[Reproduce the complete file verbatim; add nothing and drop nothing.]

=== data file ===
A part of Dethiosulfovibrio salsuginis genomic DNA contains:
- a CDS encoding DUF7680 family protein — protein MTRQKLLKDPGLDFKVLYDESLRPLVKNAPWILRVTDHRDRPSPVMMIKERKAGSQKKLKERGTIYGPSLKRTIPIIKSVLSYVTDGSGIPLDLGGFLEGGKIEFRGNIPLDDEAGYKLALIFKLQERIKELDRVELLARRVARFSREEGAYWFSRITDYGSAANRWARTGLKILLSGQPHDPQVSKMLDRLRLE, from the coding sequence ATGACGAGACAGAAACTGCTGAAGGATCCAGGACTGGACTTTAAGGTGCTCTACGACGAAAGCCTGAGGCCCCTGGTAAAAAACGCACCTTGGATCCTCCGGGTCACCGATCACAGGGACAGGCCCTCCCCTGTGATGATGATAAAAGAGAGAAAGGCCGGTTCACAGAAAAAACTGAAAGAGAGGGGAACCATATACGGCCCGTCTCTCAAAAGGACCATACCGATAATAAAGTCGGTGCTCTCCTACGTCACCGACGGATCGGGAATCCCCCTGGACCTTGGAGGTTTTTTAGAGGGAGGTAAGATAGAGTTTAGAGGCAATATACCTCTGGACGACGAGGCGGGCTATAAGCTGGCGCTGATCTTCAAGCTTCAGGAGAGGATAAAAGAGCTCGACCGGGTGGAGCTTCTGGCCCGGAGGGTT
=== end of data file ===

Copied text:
A part of Dethiosulfovibrio salsuginis genomic DNA contains:
- a CDS encoding DUF7680 family protein — protein MTRQKLLKDPGLDFKVLYDESLRPLVKNAPWILRVTDHRDRPSPVMMIKERKAGSQKKLKERGTIYGPSLKRTIPIIKSVLSYVTDGSGIPLDLGGFLEGGKIEFRGNIPLDDEAGYKLALIFKLQERIKELDRVELLARRVARFSREEGAYWFSRITDYGSAANRWARTGLKILLSGQPHDPQVSKMLDRLRLE, from the coding sequence ATGACGAGACAGAAACTGCTGAAGGATCCAGGACTGGACTTTAAGGTGCTCTACGACGAAAGCCTGAGGCCCCTGGTAAAAAACGCACCTTGGATCCTCCGGGTCACCGATCACAGGGACAGGCCCTCCCCTGTGATGATGATAAAAGAGAGAAAGGCCGGTTCACAGAAAAAACTGAAAGAGAGGGGAACCATATACGGCCCGTCTCTCAAAAGGACCATACCGATAATAAAGTCGGTGCTCTCCTACGTCACCGACGGATCGGGAATCCCCCTGGACCTTGGAGGTTTTTTAGAGGGAGGTAAGATAGAGTTTAGAGGCAATATACCTCTGGACGACGAGGCGGGCTATAAGCTGGCGCTGATCTTCAAGCTTCAGGAGAGGATAAAAGAGCTCGACCGGGTGGAGCTTCTGGCCCGGAGGGTT